Are the orbits of inner-solar system planets more circular than outer planets? Or is it the other way around? What's the reason for this? We were taught in our high school Physics class that outer planets had more circular orbits, but some sources online and even on SE state otherwise.


2 Answers 2


The degree to which an orbit deviates from a perfect circle is measured by its orbital eccentricity. An eccentricity of $0$ is a perfect circle; an ellipse has an eccentricity between $0$ and $1$ - the higher the eccentricity, the more "elliptical" the ellipse becomes; an eccentricity of $1$ is an open parabolic orbit and an eccentricity greater than $1$ is an open hyperbolic orbit.

According to Wikipedia the current orbital eccentricities of the planets of the solar system are:

  • Mercury $0.2056$
  • Venus $0.0068$
  • Earth $0.0167$
  • Mars $0.0934$
  • Jupiter $0.0484$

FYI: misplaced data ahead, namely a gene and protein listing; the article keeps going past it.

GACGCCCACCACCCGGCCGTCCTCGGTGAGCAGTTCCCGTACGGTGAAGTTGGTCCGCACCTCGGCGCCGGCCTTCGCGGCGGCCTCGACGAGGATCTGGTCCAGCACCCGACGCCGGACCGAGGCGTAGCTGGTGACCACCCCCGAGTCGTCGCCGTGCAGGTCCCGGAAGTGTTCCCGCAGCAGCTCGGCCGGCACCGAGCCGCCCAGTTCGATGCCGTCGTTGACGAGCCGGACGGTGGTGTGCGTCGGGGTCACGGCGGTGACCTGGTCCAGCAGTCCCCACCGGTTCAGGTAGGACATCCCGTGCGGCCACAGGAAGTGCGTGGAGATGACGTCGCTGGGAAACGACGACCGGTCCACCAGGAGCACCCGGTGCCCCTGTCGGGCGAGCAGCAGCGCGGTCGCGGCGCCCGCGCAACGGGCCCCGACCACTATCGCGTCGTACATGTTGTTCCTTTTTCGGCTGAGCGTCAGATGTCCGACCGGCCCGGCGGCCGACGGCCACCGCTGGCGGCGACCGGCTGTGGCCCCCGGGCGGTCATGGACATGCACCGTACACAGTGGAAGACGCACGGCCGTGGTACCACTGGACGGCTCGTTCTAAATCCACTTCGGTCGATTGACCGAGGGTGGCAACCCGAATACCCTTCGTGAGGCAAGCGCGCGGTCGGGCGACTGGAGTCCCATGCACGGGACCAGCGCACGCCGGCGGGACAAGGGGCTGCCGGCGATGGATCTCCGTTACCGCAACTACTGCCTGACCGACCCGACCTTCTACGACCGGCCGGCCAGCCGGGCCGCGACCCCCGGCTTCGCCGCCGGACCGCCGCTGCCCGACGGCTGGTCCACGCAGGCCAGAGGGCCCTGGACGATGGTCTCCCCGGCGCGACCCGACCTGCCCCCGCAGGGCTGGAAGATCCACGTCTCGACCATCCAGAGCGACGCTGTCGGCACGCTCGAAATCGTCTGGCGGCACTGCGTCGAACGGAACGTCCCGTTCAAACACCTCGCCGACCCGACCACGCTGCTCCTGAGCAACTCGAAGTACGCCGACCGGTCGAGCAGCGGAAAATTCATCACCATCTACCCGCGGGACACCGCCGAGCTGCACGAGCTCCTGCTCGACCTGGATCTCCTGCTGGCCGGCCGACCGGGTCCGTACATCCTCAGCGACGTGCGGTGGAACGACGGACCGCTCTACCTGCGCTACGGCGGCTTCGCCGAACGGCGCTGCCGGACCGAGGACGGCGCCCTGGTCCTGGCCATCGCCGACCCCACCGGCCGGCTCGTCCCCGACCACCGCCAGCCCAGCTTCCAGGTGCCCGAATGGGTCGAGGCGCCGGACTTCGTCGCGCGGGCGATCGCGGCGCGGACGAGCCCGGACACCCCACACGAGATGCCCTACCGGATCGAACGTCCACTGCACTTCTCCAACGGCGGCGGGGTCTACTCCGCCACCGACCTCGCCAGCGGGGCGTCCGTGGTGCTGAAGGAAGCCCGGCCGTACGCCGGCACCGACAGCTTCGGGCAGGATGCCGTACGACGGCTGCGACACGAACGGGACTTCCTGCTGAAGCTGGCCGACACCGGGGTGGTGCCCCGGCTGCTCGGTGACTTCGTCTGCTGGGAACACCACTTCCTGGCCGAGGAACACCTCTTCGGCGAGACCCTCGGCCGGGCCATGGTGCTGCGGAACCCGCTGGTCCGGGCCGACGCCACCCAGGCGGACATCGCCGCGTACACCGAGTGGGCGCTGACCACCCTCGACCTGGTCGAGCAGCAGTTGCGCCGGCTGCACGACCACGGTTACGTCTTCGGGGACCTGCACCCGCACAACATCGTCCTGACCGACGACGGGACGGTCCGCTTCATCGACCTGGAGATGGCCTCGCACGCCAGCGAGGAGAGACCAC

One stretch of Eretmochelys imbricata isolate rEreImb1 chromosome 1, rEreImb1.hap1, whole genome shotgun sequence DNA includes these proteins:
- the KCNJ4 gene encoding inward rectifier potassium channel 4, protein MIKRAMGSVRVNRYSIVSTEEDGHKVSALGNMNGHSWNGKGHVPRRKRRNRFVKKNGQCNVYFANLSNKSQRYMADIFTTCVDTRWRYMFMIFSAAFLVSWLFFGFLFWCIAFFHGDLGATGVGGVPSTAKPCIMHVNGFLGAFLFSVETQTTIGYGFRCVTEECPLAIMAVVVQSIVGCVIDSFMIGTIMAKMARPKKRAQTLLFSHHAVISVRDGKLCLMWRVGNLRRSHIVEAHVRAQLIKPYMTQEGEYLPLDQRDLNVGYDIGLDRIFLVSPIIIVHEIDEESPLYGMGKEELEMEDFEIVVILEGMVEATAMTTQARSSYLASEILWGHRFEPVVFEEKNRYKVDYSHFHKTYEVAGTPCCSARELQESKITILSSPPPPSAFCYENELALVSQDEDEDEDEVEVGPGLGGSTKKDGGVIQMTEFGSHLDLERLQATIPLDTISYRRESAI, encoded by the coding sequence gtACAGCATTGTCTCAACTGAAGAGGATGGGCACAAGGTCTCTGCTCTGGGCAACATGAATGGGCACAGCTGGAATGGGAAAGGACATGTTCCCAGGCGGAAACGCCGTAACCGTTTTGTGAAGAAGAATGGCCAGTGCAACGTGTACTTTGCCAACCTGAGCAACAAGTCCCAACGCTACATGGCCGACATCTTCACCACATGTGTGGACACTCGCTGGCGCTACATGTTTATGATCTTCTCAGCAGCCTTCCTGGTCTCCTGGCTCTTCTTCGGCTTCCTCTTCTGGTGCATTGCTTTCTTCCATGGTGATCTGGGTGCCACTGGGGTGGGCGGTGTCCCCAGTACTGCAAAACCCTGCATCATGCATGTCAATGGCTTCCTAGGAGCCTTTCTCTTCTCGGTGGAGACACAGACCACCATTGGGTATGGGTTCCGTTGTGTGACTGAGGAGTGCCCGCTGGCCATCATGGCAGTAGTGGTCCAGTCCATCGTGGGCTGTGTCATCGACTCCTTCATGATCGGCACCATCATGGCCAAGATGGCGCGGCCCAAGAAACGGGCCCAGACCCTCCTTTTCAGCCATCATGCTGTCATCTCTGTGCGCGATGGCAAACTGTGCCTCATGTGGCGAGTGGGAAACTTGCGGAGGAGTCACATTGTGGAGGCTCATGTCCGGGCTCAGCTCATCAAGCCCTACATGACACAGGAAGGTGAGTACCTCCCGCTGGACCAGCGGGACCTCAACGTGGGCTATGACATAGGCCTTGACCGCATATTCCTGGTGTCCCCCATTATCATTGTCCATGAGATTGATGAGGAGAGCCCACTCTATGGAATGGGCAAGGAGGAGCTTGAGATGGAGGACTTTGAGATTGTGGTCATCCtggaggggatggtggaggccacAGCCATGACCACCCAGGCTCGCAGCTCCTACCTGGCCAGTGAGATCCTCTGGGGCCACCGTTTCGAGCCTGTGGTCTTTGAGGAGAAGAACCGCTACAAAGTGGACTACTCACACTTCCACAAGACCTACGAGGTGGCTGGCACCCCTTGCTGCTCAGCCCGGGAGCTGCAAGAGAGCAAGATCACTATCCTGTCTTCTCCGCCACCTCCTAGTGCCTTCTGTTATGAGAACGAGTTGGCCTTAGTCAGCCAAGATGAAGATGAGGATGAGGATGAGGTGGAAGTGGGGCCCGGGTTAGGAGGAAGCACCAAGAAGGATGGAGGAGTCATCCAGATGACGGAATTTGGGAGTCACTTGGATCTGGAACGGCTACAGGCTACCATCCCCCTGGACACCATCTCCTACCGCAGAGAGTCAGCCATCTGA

• Saturn $0.0541$
  • Uranus $0.0472$
  • Neptune $0.0086$

so in order of increasing orbital eccentricity the planets are Venus, Neptune, Earth, Uranus, Jupiter, Saturn, Mars, Mercury. There is no obvious correlation between orbital eccentricity and distance from the Sun.

Note that these values are current values - we know that the orbital eccentricities of the planets do vary slightly over time scales of tens of thousands of years. In $30,000$ years' time the Earth's orbit will be less eccentric than that of Venus.

Some Trans Neptunian Objects such as Pluto ($0.2488$), Eris ($0.4407$) and Sedna ($0.8549$) have higher eccentricities than any of the planets. Many comets have orbital eccentricities between $0.9$ and $1$, and interstellar objects such as 'Oumuamua have orbital eccentricities greater than $1$ because they are not gravitationally bound to the Sun.


The eccentricity of a planet's orbit is a measure of how 'circular' it is.

According to this website (14th line down) - there is no clear pattern in the eccentricities of the planets.


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